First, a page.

Learn about 4 bankruptcy questions that are commonly asked in Georgia. Call Hall & Navarro today for a legal consultation.
1. If my spouse files a bankruptcy, will that affect my credit if they have a lot of debt but I do not?
An interesting question that many people ask is whether a spouse filing for bankruptcy would affect their credit report. The quick answer is no, but it’s a big if, really. If you are jointly liable with your spouse on any debt, of course, it would affect your credit if the debt is not paid currently. If your spouse were to file bankruptcy and you had jointly owned or jointly obligated debt with your spouse, you would want to make sure that you continue to pay that debt currently or it would show up on your credit report as a delinquent payment. It would not show as if you are personally filing a bankruptcy but it would show up as a ding on your credit, if in fact the payments were not made current.
2. What should I do after a bankruptcy to start rebuilding my credit?
We have a lot of questions from our clients as to how you can rebuild credit after filing a bankruptcy. That is a very straightforward position, you have to have assets (property) or pay debt. You have to incur debt in order to rebuild your credit. The first thing you might do is get a credit card, maybe it’s a secure credit card where you pay down and pay a deposit of $500 or so on a credit card in order to then use the credit card up to a limit of $500. Something as simple as that helps to build your credit report. You could have a relative cosign with you on an automobile note and that, again, helps to rebuild your credit. The main thing you’ve got to think about with any sort of bankruptcy proceeding is that credit is what got you in trouble to start with. You want to be very careful on how you reestablish your credit and how much you actually borrow. The most important thing on any credit report is making timely payments.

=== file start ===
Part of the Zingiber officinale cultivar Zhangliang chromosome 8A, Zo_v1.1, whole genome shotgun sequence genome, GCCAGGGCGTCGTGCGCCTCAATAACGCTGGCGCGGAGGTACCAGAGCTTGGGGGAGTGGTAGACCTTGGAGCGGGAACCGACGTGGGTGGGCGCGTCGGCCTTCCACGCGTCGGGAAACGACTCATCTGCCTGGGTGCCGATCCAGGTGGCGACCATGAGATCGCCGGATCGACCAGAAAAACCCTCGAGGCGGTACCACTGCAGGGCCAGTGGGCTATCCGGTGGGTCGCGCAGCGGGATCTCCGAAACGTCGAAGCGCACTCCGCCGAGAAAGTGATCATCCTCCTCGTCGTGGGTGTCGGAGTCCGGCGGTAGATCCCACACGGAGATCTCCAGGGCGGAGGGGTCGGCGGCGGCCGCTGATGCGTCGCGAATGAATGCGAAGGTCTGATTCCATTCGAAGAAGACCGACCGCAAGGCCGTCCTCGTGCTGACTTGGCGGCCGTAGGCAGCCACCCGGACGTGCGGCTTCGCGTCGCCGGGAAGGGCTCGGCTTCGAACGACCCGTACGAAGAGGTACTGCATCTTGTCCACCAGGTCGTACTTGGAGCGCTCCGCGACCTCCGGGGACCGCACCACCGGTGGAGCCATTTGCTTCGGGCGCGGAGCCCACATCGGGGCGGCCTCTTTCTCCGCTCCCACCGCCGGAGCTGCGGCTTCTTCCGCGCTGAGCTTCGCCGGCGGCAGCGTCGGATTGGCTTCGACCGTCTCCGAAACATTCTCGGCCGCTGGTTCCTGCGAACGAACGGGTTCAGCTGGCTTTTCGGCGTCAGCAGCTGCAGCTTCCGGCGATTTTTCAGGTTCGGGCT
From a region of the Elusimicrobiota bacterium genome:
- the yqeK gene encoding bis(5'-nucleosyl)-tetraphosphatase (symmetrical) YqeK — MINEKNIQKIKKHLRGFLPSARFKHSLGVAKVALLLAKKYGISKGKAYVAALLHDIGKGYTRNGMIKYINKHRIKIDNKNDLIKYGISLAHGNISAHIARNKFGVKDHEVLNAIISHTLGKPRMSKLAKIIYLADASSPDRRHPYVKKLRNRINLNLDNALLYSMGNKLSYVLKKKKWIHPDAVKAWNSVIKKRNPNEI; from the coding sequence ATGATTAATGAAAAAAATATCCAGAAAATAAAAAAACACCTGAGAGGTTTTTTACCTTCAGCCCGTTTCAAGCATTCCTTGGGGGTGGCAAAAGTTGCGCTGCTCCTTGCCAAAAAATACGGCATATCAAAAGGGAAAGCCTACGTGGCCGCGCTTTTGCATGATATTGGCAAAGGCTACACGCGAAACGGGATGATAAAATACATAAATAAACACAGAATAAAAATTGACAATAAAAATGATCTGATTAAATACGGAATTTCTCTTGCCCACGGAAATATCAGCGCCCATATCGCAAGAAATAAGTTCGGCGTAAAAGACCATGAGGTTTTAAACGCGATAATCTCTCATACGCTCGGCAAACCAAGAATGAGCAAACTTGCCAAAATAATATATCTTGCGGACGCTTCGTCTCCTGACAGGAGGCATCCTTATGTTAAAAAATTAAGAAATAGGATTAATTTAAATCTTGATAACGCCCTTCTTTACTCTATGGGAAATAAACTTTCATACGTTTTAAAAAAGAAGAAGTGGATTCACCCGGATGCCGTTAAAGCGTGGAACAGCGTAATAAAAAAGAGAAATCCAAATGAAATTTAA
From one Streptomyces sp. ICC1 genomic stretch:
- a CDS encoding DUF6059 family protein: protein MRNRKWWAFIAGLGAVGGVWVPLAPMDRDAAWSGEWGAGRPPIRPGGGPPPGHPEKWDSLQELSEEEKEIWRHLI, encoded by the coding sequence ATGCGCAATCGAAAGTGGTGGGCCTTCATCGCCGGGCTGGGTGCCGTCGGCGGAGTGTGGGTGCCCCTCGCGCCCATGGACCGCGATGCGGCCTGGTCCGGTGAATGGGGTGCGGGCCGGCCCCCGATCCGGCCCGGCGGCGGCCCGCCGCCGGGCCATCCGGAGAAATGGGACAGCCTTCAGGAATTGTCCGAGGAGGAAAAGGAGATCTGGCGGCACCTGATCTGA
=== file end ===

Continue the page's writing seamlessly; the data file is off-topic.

3. What will a bankruptcy do to my credit report?
Many times, people ask us what a bankruptcy will do to their credit report. The answer is it depends. Many people who come to us to file a bankruptcy already have bad credit because they’re delinquent on their payments or they’ve missed payments. If you missed a payment, missed a couple of payments, your credit report is already what I would call delinquent. In that instance, a bankruptcy really does not necessarily adversely affect your credit. A bankruptcy will be shown up on your credit report. Again, a Chapter 7 is on your credit report for ten years, and a Chapter 13 is on your credit report for seven years. The real question always to me is what you are doing to rehabilitate yourself and to get yourself into a better financial situation. Any bankruptcy is supposed to help you look to the future and rehabilitate yourself so that you have good credit in the future.
4. What’s the difference between chapter 7 and chapter 13 bankruptcy?
I received a call from a woman the other day who asked me about the differences between a Chapter 7 bankruptcy and a Chapter 13 bankruptcy. A Chapter 7 bankruptcy is something like a snapshot. It’s a picture of your finances at one particular time. A Chapter 13 is like a video. It’s a moving picture. You look at your situation over a period of time. In a Chapter 13, you have a period of time of three to five years to pay back all or a portion of your debt. In a Chapter 7, it’s a liquidation type bankruptcy where you look at your situation at the time of filing. Your debts are discharged. If you have car notes or a house mortgage, you’re not given the opportunity to catch up those payments. You have to keep those payments current. In a Chapter 13, you have an opportunity to catch up those payments and pay them over a three to five-year period.
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Are you or a loved one in the process of bankruptcy in Georgia? Contact the experienced Georgia bankruptcy attorneys at Hall & Navarro today for a consultation and case evaluation. We can help get your life back on track.